Monday, February 27, 2012

Car Trouble: Part 1

One week away from giving birth to Kacio (baby #4) we signed the papers that allowed us to drive away in a brand new one of these..
This is our car exactly, right down to the tinted windows and no roof rack. We roll the base model because we are nothing if not un-fancy.  2011 Toyota Sienna.

After a couple jokes from the car dealership guy about me not going into labor in the front seat of my brand new car (because, you know, there are lots of really gross explosions when women go into labor in public and chunks must fly. I don't know what those chunks are but they have to be everywhere and really hard to clean up) I turned the key and drove that sucker right out of the car lot. As I drove my spanking new boat car towards home I had much time to reflect on how we had gotten to this point. The ever dreaded, "I drive a mini-van moment."

Just 3 short years earlier Martin and I had invested in a brand new family car. Little Hejjo was 15 months old and Felix was 3 months shy of being birthed. Our old Volvo, passed down from family, wouldn't go into gear and we needed a new car. This car...

2007 Mazda 5 in all its blue glory.

It comfortably fits 6 adults and easily accommodates 3 car seats with enough room for a double stroller and groceries. If you had asked me then I would have told you that this car was the best car ever designed. There was nothing this seemingly tiny car could not do. IKEA trips with all its various boxes to assemble, loads of luggage for Poland, car seats in and out. Parking in any space available. An amazing little car which was really not so little. And, it was this car that introduced me to this phenomenon...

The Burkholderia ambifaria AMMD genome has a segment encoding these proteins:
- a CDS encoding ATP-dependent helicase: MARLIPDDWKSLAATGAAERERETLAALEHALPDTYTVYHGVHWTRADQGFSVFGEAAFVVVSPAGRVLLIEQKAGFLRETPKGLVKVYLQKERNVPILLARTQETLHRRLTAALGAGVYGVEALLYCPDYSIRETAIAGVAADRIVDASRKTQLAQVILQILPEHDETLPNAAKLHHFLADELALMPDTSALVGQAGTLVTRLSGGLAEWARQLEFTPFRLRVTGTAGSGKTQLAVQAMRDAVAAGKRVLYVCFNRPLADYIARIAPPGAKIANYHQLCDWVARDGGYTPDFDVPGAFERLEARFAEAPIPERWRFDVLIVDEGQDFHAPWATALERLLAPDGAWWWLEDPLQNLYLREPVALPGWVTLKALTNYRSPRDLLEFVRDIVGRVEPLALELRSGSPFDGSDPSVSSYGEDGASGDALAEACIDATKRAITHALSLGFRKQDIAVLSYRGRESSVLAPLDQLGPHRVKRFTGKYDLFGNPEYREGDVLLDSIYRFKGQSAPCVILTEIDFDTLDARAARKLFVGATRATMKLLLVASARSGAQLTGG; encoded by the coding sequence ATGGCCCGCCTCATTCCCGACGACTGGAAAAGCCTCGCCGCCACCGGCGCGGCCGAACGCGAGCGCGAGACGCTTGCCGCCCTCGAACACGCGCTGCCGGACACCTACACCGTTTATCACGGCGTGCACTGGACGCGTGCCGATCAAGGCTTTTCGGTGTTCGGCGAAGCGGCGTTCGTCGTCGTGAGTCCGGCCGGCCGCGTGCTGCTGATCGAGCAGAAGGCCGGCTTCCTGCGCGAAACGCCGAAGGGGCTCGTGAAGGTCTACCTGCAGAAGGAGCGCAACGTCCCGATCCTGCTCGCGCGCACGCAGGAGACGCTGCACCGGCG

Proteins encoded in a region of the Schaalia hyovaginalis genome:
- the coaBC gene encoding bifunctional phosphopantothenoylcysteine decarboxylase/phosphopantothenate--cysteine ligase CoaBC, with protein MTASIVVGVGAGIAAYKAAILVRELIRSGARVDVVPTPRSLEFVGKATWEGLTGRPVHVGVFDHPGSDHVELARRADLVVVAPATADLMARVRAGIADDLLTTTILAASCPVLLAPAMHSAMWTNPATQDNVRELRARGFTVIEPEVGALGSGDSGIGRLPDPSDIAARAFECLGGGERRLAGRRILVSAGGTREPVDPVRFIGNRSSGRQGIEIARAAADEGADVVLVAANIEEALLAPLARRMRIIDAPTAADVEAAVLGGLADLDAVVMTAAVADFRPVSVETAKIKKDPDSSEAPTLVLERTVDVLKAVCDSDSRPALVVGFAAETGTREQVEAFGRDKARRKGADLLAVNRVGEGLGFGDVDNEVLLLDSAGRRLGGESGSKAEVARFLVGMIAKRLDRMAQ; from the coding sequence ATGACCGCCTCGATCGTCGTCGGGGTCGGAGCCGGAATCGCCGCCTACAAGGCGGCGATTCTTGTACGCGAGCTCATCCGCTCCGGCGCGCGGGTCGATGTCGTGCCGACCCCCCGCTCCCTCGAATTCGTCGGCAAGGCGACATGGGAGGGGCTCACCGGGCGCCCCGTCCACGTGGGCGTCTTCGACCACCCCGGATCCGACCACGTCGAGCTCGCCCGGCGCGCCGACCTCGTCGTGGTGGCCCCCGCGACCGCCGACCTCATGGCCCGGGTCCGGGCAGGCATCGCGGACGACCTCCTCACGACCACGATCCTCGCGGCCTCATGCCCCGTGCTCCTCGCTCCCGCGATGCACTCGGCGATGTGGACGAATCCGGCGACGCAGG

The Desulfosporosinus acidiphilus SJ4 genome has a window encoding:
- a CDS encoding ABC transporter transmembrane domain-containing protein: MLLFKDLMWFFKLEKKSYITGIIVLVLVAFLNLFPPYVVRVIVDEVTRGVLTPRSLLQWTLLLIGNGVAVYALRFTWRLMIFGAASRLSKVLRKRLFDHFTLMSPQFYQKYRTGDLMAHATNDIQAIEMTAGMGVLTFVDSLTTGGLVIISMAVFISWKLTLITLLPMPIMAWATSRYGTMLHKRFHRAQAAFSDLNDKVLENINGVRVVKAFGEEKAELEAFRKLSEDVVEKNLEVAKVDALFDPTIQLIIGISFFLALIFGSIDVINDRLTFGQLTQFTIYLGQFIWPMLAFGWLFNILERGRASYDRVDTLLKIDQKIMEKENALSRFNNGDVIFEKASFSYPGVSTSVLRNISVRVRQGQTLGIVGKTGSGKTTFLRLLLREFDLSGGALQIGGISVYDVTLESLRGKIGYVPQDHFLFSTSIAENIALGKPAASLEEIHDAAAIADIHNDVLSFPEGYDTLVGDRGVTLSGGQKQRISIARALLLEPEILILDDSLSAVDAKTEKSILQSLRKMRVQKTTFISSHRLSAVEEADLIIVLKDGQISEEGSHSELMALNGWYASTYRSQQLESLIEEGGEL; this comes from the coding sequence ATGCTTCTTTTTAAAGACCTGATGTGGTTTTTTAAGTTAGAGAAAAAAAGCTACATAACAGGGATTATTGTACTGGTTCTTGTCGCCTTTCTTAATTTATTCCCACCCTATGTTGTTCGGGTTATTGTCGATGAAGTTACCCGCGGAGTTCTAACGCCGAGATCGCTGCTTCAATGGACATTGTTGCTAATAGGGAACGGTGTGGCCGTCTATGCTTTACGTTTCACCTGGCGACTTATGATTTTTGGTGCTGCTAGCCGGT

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That's right. The sliding doors. The terrifyingly loathsome sliding doors that in one fell swoop change your status as young, cute, 20 something mother to the suburban, sweat pant wearing, hair never done, mascara caked on (but only one eye because you forgot the other) "soccer mom."

*SHUDDER* ( the shudder heard round the world as indicated by my use of the appropriate punctuation)

Yes, I thought it too. Silently, of course. I would NEVER be one of those people  who would have to eat their words "I'll never drive a mini-van." I was once of those people who said, "I'll never live anywhere but Texas." And we all see where that got me. No, I was going to smile and nod and take whatever came my way, because I'm an adult, and that's what mature, un-spoiled, always-grateful-to-just-have-a-car-in-the-first-place, adults do. ;)

But the Mazda 5 (pictured above) was the answer to the mini-van problem. Yes, it came with sliding doors but that was a small price to pay for the sporty sedan suspension with the handling ability of a compact car. The seating capacity in such a small space and the knowledge that I had put off the dreaded "mini-van" for a few more years was worth it.

Sigh of relief.

Hejjo and Felix were comfortably strapped in. A nice little family of four ready for any adventure. And then, 16 months after Felix was born this happened, or should I say "she" happened ...

Now, I've already stated that the car fit 3 car seats, and it did. But I was starting to get a little panicky. In less than 3 years of buying the thing we already had it filled to capacity if we wanted to be able to take just one car to the grocery store. Stick another person in the car and nothing else would fit. For 13 months the car was a dream. Filled to the brim with babies and earning every bit of its "multi-use vehicle" title. But then, well, Kacio was on his way and everything changed.